Washington, D.C. – Today, Citizens for Responsibility and Ethics in Washington (CREW) filed its third ethics complaint in less than a month against Rep. Aaron Schock (R-IL). CREW asked the Office of Congressional Ethics (OCE) to investigate whether Rep. Schock broke House rules in light of new evidence that the congressman improperly used taxpayer money and campaign funds to rent private, non-charter flights for travel.
Read CREW's complaint against Rep. Schock.
Recent news reports revealed Rep. Schock used funds from his taxpayer-funded congressional office and campaign funds to pay two companies to rent non-commercial, non-charter aircraft. Lobair, LLC was paid nearly $17,000 from 2012 to 2014. Federal Aviation Administration records show Lobair is not a commercial charter service and the single plane it owns is not registered for commercial use. Rep. Schock’s leadership political action committee and congressional office also paid nearly $27,000 to D & B Jet, Inc. between 2011 and 2012. FAA records list no registration for D & B Jet as a commercial or charter aircraft. The owner of D & B Jet, Darren R. Frye, is a major contributor to Rep. Schock’s campaigns.
“Where there is smoke, there is usually fire, and Rep. Schock’s finances are starting to look like a five-alarm inferno,” said CREW Interim Executive Director Anne Weismann. “If there were any doubt the OCE should be conducting a full investigation of the congressman’s reckless spending, CREW’s most recent complaint puts it to rest.”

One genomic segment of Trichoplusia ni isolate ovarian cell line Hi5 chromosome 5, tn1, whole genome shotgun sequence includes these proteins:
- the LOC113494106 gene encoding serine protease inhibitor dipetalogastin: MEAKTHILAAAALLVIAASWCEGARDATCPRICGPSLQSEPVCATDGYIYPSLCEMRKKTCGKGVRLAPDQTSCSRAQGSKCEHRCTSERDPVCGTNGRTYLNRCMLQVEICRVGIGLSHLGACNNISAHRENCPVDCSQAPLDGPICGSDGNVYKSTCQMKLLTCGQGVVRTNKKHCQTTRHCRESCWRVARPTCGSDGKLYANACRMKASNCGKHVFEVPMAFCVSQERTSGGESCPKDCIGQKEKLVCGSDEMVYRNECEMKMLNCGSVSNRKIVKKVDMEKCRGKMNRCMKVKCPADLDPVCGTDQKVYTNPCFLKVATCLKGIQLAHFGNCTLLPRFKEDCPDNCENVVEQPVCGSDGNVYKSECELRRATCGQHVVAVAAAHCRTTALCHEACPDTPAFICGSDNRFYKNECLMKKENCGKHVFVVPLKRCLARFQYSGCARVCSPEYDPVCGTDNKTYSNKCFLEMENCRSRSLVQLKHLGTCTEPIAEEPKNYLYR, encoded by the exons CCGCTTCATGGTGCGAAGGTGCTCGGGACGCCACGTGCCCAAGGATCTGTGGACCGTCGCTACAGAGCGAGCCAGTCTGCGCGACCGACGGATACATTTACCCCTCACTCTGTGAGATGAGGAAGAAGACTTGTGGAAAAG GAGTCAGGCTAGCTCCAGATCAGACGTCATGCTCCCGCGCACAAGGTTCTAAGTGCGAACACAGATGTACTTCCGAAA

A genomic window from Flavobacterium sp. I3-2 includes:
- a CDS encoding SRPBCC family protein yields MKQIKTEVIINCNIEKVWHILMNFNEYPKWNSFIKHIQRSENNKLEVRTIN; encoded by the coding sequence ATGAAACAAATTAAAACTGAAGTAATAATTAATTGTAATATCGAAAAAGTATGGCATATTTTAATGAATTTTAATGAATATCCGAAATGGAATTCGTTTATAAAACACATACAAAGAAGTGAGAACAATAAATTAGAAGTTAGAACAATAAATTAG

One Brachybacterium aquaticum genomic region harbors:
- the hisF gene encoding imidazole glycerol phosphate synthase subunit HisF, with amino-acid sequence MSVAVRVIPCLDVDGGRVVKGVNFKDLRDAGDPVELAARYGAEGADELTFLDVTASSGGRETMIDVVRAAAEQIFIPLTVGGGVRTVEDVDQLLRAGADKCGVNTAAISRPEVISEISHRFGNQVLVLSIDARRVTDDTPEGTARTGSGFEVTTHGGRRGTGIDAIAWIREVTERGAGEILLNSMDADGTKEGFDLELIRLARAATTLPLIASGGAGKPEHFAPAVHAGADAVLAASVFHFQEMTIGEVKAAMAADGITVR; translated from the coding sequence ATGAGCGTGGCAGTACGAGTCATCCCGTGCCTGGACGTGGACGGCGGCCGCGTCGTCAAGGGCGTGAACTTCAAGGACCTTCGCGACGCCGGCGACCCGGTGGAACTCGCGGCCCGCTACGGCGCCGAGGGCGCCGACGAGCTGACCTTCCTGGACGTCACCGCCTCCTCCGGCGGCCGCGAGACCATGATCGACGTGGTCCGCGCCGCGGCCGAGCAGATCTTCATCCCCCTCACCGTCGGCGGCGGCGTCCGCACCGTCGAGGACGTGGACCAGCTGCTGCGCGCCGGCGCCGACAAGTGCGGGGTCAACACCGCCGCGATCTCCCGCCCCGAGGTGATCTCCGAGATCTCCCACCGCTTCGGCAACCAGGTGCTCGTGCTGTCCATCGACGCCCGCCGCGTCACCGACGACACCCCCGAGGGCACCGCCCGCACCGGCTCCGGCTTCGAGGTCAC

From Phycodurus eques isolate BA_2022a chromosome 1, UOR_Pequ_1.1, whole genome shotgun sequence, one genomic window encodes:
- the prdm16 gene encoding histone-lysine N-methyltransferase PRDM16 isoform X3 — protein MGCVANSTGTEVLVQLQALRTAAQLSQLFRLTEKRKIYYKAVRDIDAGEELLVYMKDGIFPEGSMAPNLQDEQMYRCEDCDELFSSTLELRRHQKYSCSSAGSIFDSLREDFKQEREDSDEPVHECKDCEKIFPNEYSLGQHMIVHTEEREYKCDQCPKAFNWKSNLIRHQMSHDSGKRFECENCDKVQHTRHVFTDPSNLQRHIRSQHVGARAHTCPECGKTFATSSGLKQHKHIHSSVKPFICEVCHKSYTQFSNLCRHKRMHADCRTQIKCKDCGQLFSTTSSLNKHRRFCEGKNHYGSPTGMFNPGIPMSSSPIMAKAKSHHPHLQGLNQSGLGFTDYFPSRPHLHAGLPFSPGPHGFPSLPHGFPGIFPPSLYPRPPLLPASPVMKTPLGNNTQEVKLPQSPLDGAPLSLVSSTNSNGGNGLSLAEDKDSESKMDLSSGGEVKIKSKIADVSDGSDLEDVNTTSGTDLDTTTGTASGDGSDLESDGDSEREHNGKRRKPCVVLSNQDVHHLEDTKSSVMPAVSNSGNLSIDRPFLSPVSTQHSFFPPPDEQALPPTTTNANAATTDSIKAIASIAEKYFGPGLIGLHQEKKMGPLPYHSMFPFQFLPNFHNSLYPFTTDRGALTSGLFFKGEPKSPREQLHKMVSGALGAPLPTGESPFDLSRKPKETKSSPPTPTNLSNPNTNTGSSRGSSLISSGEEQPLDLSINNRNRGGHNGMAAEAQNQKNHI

House Rule 23 generally prohibits members from using personal, campaign, or official funds to pay for flights on non-commercial aircraft. The rule was amended in 2013 to allow members to pay for charter flights with personal or official funds. By using campaign and official funds to pay for flights on non-commercial aircraft that were not registered as charter flights, Rep. Schock appears to have violated Rule 23.
CREW’s complaint is the third it has filed against Rep. Schock in February. CREW’s first complaint alleged Rep. Schock broke House gift rules by accepting free interior design work in his congressional office and using campaign funds to pay for office furniture. The second complaint alleged Rep. Schock broke House gift rules by selling his home to a campaign donor for a price well above its value.
“The House’s prohibition against private plane rides was put in place after the excesses of the Abramoff scandal,” continued Ms. Weismann. “If the OCE fails to hold Rep. Schock accountable for his corrupt financial relationship with his donors, it will send the signal that the abuses of that era are back.”